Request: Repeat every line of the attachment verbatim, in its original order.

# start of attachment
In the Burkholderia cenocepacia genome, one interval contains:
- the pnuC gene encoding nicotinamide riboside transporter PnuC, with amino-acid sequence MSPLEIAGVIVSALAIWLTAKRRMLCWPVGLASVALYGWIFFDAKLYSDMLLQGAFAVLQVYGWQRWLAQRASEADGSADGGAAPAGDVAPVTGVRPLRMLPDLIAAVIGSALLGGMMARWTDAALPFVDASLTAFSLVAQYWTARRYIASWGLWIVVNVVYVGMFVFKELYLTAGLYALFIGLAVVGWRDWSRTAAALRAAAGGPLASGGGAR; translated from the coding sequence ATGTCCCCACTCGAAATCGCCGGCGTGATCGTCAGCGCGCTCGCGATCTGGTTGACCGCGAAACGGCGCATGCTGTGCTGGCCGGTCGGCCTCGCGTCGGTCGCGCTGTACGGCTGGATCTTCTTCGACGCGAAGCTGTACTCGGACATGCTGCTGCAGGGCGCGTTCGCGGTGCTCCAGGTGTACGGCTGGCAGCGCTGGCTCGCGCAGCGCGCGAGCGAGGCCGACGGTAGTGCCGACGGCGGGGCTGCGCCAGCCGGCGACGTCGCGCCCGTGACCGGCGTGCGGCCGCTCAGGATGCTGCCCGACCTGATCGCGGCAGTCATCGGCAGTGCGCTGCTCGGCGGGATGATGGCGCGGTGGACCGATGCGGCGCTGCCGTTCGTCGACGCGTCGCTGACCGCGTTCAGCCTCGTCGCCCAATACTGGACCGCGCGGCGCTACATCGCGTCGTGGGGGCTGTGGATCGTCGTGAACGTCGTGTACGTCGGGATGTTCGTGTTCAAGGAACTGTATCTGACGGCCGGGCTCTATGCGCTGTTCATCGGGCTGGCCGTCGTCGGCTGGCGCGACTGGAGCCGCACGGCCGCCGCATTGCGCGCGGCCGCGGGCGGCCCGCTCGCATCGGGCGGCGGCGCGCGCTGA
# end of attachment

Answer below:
In the Burkholderia cenocepacia genome, one interval contains:
- the pnuC gene encoding nicotinamide riboside transporter PnuC, with amino-acid sequence MSPLEIAGVIVSALAIWLTAKRRMLCWPVGLASVALYGWIFFDAKLYSDMLLQGAFAVLQVYGWQRWLAQRASEADGSADGGAAPAGDVAPVTGVRPLRMLPDLIAAVIGSALLGGMMARWTDAALPFVDASLTAFSLVAQYWTARRYIASWGLWIVVNVVYVGMFVFKELYLTAGLYALFIGLAVVGWRDWSRTAAALRAAAGGPLASGGGAR; translated from the coding sequence ATGTCCCCACTCGAAATCGCCGGCGTGATCGTCAGCGCGCTCGCGATCTGGTTGACCGCGAAACGGCGCATGCTGTGCTGGCCGGTCGGCCTCGCGTCGGTCGCGCTGTACGGCTGGATCTTCTTCGACGCGAAGCTGTACTCGGACATGCTGCTGCAGGGCGCGTTCGCGGTGCTCCAGGTGTACGGCTGGCAGCGCTGGCTCGCGCAGCGCGCGAGCGAGGCCGACGGTAGTGCCGACGGCGGGGCTGCGCCAGCCGGCGACGTCGCGCCCGTGACCGGCGTGCGGCCGCTCAGGATGCTGCCCGACCTGATCGCGGCAGTCATCGGCAGTGCGCTGCTCGGCGGGATGATGGCGCGGTGGACCGATGCGGCGCTGCCGTTCGTCGACGCGTCGCTGACCGCGTTCAGCCTCGTCGCCCAATACTGGACCGCGCGGCGCTACATCGCGTCGTGGGGGCTGTGGATCGTCGTGAACGTCGTGTACGTCGGGATGTTCGTGTTCAAGGAACTGTATCTGACGGCCGGGCTCTATGCGCTGTTCATCGGGCTGGCCGTCGTCGGCTGGCGCGACTGGAGCCGCACGGCCGCCGCATTGCGCGCGGCCGCGGGCGGCCCGCTCGCATCGGGCGGCGGCGCGCGCTGA